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Soldering Wire Landing Gear — The easy way!

Soldering Wire Landing Gear — The easy way!

While building sport airplanes from kits, often the airplane will have landing gear made from formed and bent music wire that you will have to solder together. For Fun Fly airplanes like the Florio Flyer 60, the music wire are a little extra long to provide plenty of ground clearance for the propeller, very important for touch and goes and spot landings.

Soldering the gear seems difficult at first but it is very easy if you know the technique. Here’s how I do it.

High wattage

(Above) I do most of my heavy-duty soldering with a soldering station like this one from TrakPower, available from Hobbico. (hobbico.com) You can adjust the output and there are replaceable solder tips to use. Use the wide tip for fast heat transfer.

The biggest secret for strong solder joints is to use plenty of heat. This is best accomplished with a good quality soldering station. If you want to use a plain old hobby grade soldering iron/pen, the higher the wattage, the better. If you are having trouble getting the solder to flow into your joint, it’s because the wire is drawing the heat away too quickly. You should use a 60 to 80 watt gun.

Low wattage

(Above) This soldering station from Radio Shack (20 to 40 watts,) is an excellent unit for basic electrical wire and connectors, but it does not supply enough heat for soldering wire landing gear. You need at least 60 to 80 watts. The more wattage the faster the parts will heat up making the solder flow easily into the joint.


To produce strong heavy duty solder joints for wire landing gear, I use high silver content Stay Brite solder and liquid flux. Also, I used fine copper wire to bind the wire together and fine sandpaper to clean the areas where the solder joints will be made. Again a good high wattage soldering gun/iron should be used.


To keep the landing gear properly aligned, attach them to the mounting blocks on the fuselage with metal straps and glue. I like the metal straps available from Du-Bro Products.


Sand and clean the wires where the solder joint will be made, then wrap the joint area using thin brass wire . Keep the wraps tight and neat and apply several drops of the liquid flux to the joint area. Notice I just let the excess copper wire hang from the joint.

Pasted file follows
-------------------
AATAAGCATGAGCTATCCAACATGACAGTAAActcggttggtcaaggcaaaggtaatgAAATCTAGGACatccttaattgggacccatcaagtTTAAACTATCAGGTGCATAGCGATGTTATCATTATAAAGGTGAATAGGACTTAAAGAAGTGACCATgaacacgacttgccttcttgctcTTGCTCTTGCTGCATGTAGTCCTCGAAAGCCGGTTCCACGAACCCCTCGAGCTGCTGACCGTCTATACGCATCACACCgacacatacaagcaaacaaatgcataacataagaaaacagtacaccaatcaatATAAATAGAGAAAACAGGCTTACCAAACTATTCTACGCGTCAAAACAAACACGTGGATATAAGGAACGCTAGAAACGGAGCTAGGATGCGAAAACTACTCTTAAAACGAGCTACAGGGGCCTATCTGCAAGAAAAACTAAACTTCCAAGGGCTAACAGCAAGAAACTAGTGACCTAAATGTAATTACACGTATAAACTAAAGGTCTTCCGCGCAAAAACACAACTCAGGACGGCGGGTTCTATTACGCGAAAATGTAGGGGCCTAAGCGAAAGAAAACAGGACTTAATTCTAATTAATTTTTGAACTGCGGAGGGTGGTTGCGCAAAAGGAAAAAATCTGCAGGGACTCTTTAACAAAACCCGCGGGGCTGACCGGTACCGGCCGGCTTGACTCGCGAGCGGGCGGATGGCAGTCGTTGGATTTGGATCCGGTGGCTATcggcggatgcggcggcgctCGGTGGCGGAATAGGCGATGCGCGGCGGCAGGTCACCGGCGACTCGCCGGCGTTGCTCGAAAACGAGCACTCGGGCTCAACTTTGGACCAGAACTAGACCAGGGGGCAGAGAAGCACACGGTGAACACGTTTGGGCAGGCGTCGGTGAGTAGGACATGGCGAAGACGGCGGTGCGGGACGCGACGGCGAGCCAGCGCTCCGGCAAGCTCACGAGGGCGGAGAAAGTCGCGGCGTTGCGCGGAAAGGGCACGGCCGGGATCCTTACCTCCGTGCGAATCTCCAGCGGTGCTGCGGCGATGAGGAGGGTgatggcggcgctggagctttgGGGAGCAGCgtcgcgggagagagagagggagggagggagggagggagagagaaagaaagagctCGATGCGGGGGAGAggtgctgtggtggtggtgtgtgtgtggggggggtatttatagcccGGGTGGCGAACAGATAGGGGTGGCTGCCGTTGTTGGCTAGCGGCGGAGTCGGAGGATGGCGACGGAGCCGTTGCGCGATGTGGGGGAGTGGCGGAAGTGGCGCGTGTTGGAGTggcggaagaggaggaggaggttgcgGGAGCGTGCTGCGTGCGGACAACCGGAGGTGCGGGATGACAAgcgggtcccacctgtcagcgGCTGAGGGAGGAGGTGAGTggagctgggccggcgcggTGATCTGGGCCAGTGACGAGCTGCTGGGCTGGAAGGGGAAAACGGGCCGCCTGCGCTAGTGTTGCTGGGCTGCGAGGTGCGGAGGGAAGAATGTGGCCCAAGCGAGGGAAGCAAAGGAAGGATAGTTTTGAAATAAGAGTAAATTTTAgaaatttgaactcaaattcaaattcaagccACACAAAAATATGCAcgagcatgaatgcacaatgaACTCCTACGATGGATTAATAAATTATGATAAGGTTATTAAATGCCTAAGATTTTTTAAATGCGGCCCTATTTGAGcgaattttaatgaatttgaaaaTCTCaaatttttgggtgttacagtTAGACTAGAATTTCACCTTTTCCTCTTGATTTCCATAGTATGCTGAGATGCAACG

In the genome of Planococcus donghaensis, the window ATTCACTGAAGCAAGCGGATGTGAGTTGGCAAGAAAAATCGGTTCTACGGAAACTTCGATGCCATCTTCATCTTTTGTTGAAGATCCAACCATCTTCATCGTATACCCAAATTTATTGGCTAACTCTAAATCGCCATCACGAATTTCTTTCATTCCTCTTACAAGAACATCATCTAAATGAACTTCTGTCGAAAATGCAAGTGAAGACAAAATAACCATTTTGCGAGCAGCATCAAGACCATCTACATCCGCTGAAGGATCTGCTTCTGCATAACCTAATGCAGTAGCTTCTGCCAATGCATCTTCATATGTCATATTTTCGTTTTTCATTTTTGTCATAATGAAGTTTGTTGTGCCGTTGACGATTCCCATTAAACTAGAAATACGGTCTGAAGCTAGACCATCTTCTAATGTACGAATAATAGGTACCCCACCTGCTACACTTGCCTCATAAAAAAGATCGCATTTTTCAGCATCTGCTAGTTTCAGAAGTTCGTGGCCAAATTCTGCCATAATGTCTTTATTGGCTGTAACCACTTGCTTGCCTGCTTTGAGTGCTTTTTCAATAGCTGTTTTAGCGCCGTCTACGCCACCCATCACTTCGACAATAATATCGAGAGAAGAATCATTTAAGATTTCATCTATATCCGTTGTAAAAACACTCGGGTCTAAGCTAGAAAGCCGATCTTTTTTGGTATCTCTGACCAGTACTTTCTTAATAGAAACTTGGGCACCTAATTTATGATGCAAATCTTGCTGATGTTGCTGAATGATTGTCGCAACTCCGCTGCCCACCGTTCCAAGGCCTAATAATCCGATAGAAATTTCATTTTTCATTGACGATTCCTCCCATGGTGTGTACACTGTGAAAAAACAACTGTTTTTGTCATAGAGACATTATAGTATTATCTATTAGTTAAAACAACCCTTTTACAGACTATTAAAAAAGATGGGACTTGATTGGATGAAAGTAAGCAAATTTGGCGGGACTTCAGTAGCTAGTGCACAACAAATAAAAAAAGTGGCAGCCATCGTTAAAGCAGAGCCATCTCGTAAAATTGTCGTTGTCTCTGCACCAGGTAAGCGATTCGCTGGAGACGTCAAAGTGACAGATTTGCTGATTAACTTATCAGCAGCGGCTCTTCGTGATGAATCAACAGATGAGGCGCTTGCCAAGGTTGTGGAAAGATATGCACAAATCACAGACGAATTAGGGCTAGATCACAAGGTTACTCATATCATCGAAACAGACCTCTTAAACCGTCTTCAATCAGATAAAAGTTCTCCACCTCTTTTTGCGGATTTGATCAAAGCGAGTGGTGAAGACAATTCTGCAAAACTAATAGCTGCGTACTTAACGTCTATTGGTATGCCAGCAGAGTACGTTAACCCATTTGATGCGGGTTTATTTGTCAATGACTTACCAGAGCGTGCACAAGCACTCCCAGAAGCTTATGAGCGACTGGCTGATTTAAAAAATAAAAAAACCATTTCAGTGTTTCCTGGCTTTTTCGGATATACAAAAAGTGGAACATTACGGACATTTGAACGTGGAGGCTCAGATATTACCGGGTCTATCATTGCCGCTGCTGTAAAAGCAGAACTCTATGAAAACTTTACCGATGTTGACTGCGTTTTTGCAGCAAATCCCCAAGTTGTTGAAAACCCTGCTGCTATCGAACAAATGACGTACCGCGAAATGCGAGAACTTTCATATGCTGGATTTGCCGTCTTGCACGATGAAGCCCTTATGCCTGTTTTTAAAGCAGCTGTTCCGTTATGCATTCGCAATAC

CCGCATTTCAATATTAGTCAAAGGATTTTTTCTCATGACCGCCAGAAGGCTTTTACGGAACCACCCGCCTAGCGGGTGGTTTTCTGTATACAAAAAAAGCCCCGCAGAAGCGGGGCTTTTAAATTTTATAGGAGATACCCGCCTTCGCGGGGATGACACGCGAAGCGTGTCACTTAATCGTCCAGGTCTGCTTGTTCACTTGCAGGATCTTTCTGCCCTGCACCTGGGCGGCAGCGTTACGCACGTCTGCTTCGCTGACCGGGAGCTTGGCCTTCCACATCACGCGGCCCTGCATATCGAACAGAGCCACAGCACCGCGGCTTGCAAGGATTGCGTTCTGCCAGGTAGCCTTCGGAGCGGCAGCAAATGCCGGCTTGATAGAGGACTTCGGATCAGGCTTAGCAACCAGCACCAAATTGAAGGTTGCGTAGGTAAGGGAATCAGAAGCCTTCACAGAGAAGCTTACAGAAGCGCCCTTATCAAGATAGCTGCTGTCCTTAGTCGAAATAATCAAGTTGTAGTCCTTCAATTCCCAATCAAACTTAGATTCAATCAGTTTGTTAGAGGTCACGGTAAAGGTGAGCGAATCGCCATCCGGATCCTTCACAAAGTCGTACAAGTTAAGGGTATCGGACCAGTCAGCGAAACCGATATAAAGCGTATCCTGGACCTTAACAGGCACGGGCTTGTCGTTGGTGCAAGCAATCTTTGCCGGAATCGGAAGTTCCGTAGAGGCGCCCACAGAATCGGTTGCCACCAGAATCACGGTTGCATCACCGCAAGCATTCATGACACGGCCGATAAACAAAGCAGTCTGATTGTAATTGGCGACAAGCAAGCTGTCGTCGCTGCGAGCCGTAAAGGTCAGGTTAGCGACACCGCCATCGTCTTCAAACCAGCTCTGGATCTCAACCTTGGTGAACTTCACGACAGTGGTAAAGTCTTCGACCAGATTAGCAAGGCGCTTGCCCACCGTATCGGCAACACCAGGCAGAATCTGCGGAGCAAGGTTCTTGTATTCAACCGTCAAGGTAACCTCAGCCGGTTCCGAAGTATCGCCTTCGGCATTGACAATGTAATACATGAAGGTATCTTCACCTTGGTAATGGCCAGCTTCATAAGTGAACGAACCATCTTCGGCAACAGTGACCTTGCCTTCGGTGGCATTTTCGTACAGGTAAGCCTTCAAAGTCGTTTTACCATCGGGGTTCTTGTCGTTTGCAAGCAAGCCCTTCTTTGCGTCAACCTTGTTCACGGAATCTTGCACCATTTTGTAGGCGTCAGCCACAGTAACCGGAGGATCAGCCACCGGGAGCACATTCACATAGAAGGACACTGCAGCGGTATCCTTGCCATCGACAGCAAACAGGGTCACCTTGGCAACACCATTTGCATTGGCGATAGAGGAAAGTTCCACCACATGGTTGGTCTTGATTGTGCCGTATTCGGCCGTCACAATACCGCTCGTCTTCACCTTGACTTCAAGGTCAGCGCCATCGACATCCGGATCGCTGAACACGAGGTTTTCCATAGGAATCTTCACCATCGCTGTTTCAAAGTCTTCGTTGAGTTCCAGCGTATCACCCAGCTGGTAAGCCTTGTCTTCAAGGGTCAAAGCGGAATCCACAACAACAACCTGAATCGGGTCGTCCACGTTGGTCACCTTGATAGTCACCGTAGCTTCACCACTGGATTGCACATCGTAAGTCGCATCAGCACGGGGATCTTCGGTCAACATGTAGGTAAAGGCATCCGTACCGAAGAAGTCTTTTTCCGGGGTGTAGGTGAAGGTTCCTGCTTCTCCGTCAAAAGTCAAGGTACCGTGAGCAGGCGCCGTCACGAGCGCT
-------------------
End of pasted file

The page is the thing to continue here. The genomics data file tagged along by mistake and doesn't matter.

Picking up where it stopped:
(Above) A properly soldered joint will look smooth and shiny. If the solder joint is dull and rough, you did not use enough heat.

Apply the solder to the back side of the wrap that’s away from the soldering iron and solder. Lightly touch the wrap with the tip of the solder and when it is hot enough, the solder will flow into the joint. Keep applying heat and feed in the solder to fill the voids of the joint. When the joint is filled remove the solder and the heat and let cool. When everything has cooled down, cut away the excess copper wire wrap and use a wire brush and some Acetone solvent to clean away the soldering flux. If you don’t clean the solder joints they will eventually corrode and weaken the joint.


That’s it. once your model is covered and finished, reattach the wire landing gear and install your wheels and lock collars. This type of landing gear is very sturdy and will absorb a lot of abuse at the flying field. If you happen to bend the gear, they can be easily rebent back into shape. Should you break a solder joint, then you’ll have a lot more to repair. It takes a lot of force to break a properly soldered set of landing gear.



Updated: July 23, 2015 — 8:57 AM


Add a Comment
  1. Good info Ger. Esp like the last two sentences.

  2. Not just lots of heat but very clean of all dirt, grease and any other contamination. Great article.

  3. Where can you find copper wire that isn’t coated with varnish?

  4. you can get uncoated copper wire from Radio Shack or at the local hardware store. Not in the craft shops!

  5. A little off the subject but why do people still ruin the looks of an airplane using rubber bands? This was an interesting looking plane until I saw the rubber bands.

  6. Thanks ,very informative.

  7. Even better than copper wire is using bare brass wire, it can be purchased at a good hardware store. I don’t think you can buy bare uncoated copper wire at Radio Shack, at least at the one’s where I have worked at. All the wire we have is coated magnet wire or vinyl insulated.
    You can strip the insulated wire and use it of course.

  8. Yes indeed I have tried all sorts of bind wire. Even galvanized steel wire used for hanging pictures works good. But you have to clean with a solvent first.

  9. RC Airplane trainers work well with rubber bands to reduce crash damage.

  10. Gerry: You did a very comprehensive job of covering the two major problems people have with soldering, heat and cleanliness. Let the solder FLOW do not pile it on. More is not better.

  11. Great article. As alternatives, I use thin fuse wire instead of copper wire and water soluble flux paste (simply rinse the join under a tap after soldering). Both available from hardware shops and DIY stores.

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